There are many ways to explore open questions and proof your hypotheses in the Validate phase to find out if your business model is feasible, profitable and desired by customers. Experiments never look the same! Their design is highly dependent on your topic, the stage you are in and your team. Therefore, we cannot provide you a blueprint of the RIGHT experiment for your question or hypothesis. Sometimes experiments consist of the combination of several research tools (e.g. a landing page incl. a tracking mechanism plus a survey). Create a structured plan based on your open questions / hypotheses (see Hypotheses & Experiments template) for your experiment including
- method(s) & tool(s)
- procedure & period
and do a try run if possible. While planning your experiments (see Hypotheses & Experiments template), consider the level of reality of your planned experiments. Some experiments e.g. interviews allow just a low level of reality - even if you include a prototype. It's always an experimental setting. The highest level of reality can you achieve when money comes in and you charge your customer. Have a look at the examples for inspiration.
Whenever you want to test the desirability of your offering, think about customer investments.
Interview with prototype
Face-to-face discussion are a great tool to have a look behind the scenes. After presenting your prototype to users / customers or letting them use it, you can see their reactions and ask them about the reasons for those reactions (Exploration). You will gather a lot of insights that help you to move on in your project. However, interviews are in most of the cases not the right tool to validate hypotheses because of the low level of reality. You can achieve a higher level of reality in face-to-face situations with a sales pitch. Learn more about how to talk to customers in the Validate phase in our separate article.
Survey with prototype
Surveys help you to capture feedback from a high number of participants. There are many tools that help you to prepare, conduct and analyze surveys - especially typical online surveys (like Google Forms, SurveyMonkey, Typeform, SurveyLegend etc.). Make sure your participants are able to answer your questions about your product or service. Do not carry out a survey until your participants have seen and/or experienced your future product or service in form of a prototype or simulation. A written description is often not enough. Find more details about how to setup a survey in our article.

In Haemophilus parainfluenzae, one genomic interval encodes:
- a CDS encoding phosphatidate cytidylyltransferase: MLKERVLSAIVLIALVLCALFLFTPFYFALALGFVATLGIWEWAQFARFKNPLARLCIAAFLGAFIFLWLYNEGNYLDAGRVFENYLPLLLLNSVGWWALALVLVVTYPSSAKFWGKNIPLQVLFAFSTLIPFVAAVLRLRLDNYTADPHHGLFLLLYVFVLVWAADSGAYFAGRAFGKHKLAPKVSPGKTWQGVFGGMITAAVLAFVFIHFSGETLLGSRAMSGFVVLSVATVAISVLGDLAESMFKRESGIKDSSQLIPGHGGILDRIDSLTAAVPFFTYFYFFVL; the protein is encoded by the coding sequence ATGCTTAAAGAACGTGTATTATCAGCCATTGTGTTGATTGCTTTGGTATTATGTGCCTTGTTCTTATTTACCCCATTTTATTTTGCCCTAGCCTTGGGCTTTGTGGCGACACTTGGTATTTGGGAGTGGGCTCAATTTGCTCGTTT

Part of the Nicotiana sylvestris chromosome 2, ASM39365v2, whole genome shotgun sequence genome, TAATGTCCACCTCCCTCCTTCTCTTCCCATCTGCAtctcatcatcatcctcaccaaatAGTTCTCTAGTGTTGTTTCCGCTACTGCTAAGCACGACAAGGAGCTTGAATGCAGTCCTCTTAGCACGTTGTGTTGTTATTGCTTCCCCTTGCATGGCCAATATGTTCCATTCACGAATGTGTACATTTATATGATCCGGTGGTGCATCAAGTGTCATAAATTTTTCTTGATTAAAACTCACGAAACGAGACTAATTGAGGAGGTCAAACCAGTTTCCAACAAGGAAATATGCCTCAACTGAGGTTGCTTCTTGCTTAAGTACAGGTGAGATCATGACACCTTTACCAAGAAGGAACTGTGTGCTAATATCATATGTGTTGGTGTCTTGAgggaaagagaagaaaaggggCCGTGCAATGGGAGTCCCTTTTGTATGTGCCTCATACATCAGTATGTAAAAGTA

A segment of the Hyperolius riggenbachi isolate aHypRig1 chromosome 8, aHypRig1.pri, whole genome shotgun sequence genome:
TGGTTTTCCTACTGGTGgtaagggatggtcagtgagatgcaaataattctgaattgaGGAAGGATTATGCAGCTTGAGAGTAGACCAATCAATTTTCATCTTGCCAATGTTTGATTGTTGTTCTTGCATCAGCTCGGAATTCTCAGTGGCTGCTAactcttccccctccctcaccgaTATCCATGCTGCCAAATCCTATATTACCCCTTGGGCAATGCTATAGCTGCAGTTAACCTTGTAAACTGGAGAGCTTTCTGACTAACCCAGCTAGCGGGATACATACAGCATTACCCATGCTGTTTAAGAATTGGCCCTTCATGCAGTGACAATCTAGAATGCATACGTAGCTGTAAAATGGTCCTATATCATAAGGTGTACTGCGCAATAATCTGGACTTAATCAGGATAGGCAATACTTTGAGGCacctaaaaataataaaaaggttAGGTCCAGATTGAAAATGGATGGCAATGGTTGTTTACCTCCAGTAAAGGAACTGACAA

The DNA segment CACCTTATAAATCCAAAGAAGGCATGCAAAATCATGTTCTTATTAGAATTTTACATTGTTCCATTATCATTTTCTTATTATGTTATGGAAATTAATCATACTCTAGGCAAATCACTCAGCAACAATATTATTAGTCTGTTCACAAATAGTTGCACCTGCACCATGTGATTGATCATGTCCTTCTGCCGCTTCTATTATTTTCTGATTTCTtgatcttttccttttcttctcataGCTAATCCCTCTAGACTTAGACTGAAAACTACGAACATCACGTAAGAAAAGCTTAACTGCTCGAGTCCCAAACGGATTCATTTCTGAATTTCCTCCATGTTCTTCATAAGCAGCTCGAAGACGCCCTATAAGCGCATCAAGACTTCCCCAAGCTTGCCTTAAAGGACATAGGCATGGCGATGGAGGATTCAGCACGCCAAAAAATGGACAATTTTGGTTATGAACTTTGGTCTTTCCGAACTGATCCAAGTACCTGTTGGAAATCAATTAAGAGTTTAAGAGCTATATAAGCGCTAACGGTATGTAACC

Software and sensor-based tracking
Tracking tools help you to capture user's behavior as well as other conditions of use when testing your prototype of your new product or service with potential customers and users. In case of a software, app or website there are many tools that can easily be integrated and offer a variety of tracking parameters (like devices, clicks, mouse movement, etc.). In case of a product, you can use sensor-based tracking tools that capture e.g. temperature, pressure, strain and much more. Have a look at our list of tracking tools to find the right one for your experimental setting. For more details, please click here.
(Online) ad campaigns
We need ad campaigns in various experimental settings. (Online) ad campaigns help us to test our sales story in chosen marketing channels. A banner campaign on relevant social media platforms or expert forums give us feedback (in the form of clicks and conversion rates) if our target audience reacts to our sales message on these channels and allow A/B testing of sales messages. Also Google Adwords campaigns let us test our sales message with people looking for certain keywords. You can start conducting advertising tests at a early stage by simply setting up a campaign and redirecting people to your homepage or a coming soon landing page. There is no need to wait until your product is on the market. We introduce you to our favorite advertising options in our article about online ad campaigns.